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The most common golf injuries and how to prevent them

Golf Care, 1st May 2024

common golf injuries

 

Golf is a repetitive, physical sport that puts a lot of strain on the body. Like in any sport, golf injuries are common.

While a golfer may not have to worry about breaking their leg as much as, say, a footballer might, there are still a range of common golf injuries for golfers to consider and try to avoid.

In this blog, golf fitness instructor Jamie Greaves explains some of the most common golf injuries, why you might be getting them, and how best to avoid them in the future.

 

The most common golf injuries

Jamie said:

Around 80% of golf injuries stem from what we call overuse.  Regardless of which part of the body gets injured, the root cause is always very similar. Golfers make the same motion over and over again, which places stress on the body. 

It’s almost like an equation. On one side, you’ve got the demands on your body, such as how many swings you’re making and how many rounds you’re playing. On the other side, you’ve got your capacity—i.e., what your body can handle.

Overuse injuries normally occur when this equation becomes out of whack, where demands on the body exceed your body’s capacity.

Whenever I’m looking at an injury—whether it be back, shoulder, wrist, or so on—that’s my first line of thinking. So, it’s often a case of managing and balancing that equation.  

 

Common golf injuries: demands on the body

common golf injuries

Let’s use running as an example. Your workload might be the number of miles you run each week. If you’re a runner, you wouldn’t want to run, say, 10 miles in week one, 10 miles in week two, and then 60 miles in week three. I view golf very similarly in that you don’t want to spike your workload too rapidly or suddenly.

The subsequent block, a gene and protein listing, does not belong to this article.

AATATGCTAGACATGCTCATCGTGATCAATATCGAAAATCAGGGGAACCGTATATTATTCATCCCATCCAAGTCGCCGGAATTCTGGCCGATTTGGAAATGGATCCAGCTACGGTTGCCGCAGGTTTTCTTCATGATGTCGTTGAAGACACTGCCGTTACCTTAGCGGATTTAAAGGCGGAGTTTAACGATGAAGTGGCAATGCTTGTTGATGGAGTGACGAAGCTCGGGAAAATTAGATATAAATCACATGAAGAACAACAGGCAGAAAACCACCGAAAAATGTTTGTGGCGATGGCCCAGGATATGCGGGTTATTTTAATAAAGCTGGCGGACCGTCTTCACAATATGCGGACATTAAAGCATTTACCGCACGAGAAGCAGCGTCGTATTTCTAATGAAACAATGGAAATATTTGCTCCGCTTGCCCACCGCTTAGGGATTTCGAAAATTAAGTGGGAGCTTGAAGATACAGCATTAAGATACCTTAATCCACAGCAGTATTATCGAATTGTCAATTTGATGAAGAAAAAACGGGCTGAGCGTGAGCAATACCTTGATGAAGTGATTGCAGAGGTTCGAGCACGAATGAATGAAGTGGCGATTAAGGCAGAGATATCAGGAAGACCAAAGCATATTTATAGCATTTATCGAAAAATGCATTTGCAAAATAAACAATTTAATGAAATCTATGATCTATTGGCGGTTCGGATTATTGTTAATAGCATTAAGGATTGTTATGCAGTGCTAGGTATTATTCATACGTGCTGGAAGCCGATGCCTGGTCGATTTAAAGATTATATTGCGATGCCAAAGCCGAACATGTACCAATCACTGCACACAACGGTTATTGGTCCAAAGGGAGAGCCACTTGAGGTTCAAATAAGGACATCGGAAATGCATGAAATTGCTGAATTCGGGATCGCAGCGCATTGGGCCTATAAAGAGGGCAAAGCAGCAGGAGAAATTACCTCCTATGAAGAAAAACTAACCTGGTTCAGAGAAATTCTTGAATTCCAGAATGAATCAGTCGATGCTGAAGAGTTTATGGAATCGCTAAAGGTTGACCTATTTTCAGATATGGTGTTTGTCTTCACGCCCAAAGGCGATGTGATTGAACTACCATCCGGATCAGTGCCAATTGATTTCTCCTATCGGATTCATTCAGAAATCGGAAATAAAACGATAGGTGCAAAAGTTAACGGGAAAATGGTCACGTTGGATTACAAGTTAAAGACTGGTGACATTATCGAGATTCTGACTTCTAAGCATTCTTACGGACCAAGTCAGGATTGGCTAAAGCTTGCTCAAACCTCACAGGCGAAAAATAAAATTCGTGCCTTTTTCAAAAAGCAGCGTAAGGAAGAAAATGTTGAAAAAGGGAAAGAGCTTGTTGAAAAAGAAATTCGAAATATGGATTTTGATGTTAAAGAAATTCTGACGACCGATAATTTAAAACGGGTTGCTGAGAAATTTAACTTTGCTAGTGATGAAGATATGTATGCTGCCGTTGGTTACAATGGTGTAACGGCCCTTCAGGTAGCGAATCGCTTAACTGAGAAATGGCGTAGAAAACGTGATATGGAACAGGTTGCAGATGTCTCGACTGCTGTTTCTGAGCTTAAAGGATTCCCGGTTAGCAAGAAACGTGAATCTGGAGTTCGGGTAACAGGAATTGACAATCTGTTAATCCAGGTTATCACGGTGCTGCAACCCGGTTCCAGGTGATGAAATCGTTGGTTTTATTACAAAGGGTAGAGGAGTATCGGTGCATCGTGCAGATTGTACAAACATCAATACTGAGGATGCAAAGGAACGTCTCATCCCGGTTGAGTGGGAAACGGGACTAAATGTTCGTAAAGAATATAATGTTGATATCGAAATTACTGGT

In the first Covid lockdown in 2020, many golfers bought nets for practising at home. But by the final lockdown, I suspect a lot of those golfers had become fed up with the situation and perhaps weren’t out in the garden practising as much. So, you then had your typical golfer, who had made probably zero swings for 10-12 weeks before courses reopened, and everyone went mad again. There were probably a lot of niggles and golf injuries during this period as a result.

That’s why, with my tour and elite players, I try to track how many swings they’re making. At the end of the day, you need to appreciate that golf is a stress on the body. 

 

Common golf injuries: Body capacity

On the other side of the equation, you’ve got to consider what your body can handle—in other words, its capacity.

If your body is strong and moves well, we know that strength training reduces overuse injuries by around half. Factors like your general health, fitness, and sleep pattern can also influence how well your body can cope with certain things. The stronger and more robust your body, the less likely you are to get injured.  

Another thing to consider is your swing mechanic, which can also impact injuries. The most recent example of this is Will Zalatoris, who had to take months off with a back injury. He had an excessive amount of side bend and lateral flexion in his swing, which was exerting more stress and overuse in a particular area. He’s since modified his swing with less side bend and more rotation since returning from injury.

The biomechanics are always tricky, because you can have swings that look unproblematic—say, Fred Couples, who has got a nice long, fluid swing, but he’s had back injuries throughout his whole career. You can’t just look at a swing and say, ‘That golfer is going to get injured,’ or the other way around. Golf injuries are a lot more complicated than that. 

 

The most common golf injuries

common golf injuries

The lead wrist

One of the most common areas for a golf injury is the wrists, particularly the lead wrist. These injuries can occur when a golfer tries to change the structure of their backswing or tries to get more compression on the ball.

They might be trying to get more laid off at the top and more bow in the left wrist, but the wrist isn’t used to being in that position. Then they start hitting balls, applying force, and it’s a case of capacity and demand again.